The Johnston group's studies actually began with their interest in a very common and well-known functional group, the amide (Figure 1). Amides are present in a wide range of natural and synthetic organic molecules. The peptide bonds that join the amino acid subunits of proteins are amides. Thus, organic chemists have long been interested in efficient methods for amide synthesis, a process that traditionally involves the chemical reaction of a carboxylic acid (or an electron-deficient derivative of a carboxylic acid) and an amine (Figure 2A). In this reaction, the amine group serves as a nucleophile, donating a pair of electrons to the carbon of the carboxylic acid, which as an electron acceptor, serves as an electrophile. Although used successfully for years, this approach has disadvantages, including the requirement for harsh conditions that can actually damage the reactants or products, leading to a reduction in yield. To address this problem, the Johnston group introduced a scheme for umpolung amide synthesis (UmAS), which involves the reaction of an α-bromo nitroalkane with an amine (Figure 2B). In this reaction, N-iodosuccinimide (NIS) first reacts with the amine to yield an N-iodoamine (or a similarly electrophilic amine). A base (frequently potassium carbonate) is also present in the reaction mixture to abstract a proton from the α-bromo nitroalkane to form a nitronate. The nitronate then acts as a nucleophile to donate electrons to the nitrogen of the N-iodoamine, forming a putative tetrahedral intermediate (TI) (shown in red in the figure). Under aerobic conditions, subsequent reaction with oxygen leads to loss of BrONO2 and formation of the desired amide. The reaction earns its name "umpolung" due to the fact that the polarity of electron transfer is reversed, with the nitrogen of the amine now serving as electrophile rather than nucleophile, as occurs in traditional amide synthesis. The reaction proceeds with high yield under very mild conditions, offering distinct advantages for the synthetic chemist.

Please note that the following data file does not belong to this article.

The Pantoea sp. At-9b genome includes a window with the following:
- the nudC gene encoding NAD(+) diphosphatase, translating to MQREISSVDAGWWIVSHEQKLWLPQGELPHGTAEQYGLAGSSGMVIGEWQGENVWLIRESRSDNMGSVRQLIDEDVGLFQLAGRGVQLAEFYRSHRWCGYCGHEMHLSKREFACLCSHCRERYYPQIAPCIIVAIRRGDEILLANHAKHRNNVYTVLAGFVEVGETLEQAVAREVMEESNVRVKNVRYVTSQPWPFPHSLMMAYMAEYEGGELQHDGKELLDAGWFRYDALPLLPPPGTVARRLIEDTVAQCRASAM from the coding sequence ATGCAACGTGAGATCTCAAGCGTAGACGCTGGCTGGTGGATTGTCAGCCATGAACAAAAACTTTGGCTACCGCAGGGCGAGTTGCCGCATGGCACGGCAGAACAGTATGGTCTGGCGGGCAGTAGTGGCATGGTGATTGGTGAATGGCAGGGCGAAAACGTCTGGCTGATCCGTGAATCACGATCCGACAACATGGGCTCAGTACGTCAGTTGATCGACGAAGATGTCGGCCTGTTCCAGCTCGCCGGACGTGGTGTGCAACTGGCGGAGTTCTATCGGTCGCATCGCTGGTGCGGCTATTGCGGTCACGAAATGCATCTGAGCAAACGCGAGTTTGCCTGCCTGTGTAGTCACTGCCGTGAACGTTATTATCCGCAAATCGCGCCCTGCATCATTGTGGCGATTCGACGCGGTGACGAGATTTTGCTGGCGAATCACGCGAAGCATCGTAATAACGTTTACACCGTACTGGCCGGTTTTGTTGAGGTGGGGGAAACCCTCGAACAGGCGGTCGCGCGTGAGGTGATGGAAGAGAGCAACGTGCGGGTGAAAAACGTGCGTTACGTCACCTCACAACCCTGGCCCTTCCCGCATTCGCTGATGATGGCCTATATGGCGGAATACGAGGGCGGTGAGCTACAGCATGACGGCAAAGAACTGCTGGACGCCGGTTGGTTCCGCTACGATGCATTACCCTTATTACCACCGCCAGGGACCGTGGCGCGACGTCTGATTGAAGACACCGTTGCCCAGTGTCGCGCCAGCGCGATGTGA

FIGURE 2. (A) General scheme for traditional amide synthesis using a carboxylic acid and an amine. In this case, the reaction is acid-catalyzed to increase the electrophilicity of the acid. (B) General scheme for UmAS. A base (B:) abstracts a proton from the α-bromo nitroalkane, which then rearranges to a nucleophilic nitronate. N-iodosuccinimide reacts with the amine to generate an electrophilic N-iodoamine. Electron donation from the nitronate to the nitrogen of the N-iodoamine yields the putative tetrahedral intermediate (red), which then reacts with oxygen (under aerobic conditions) to form the amide.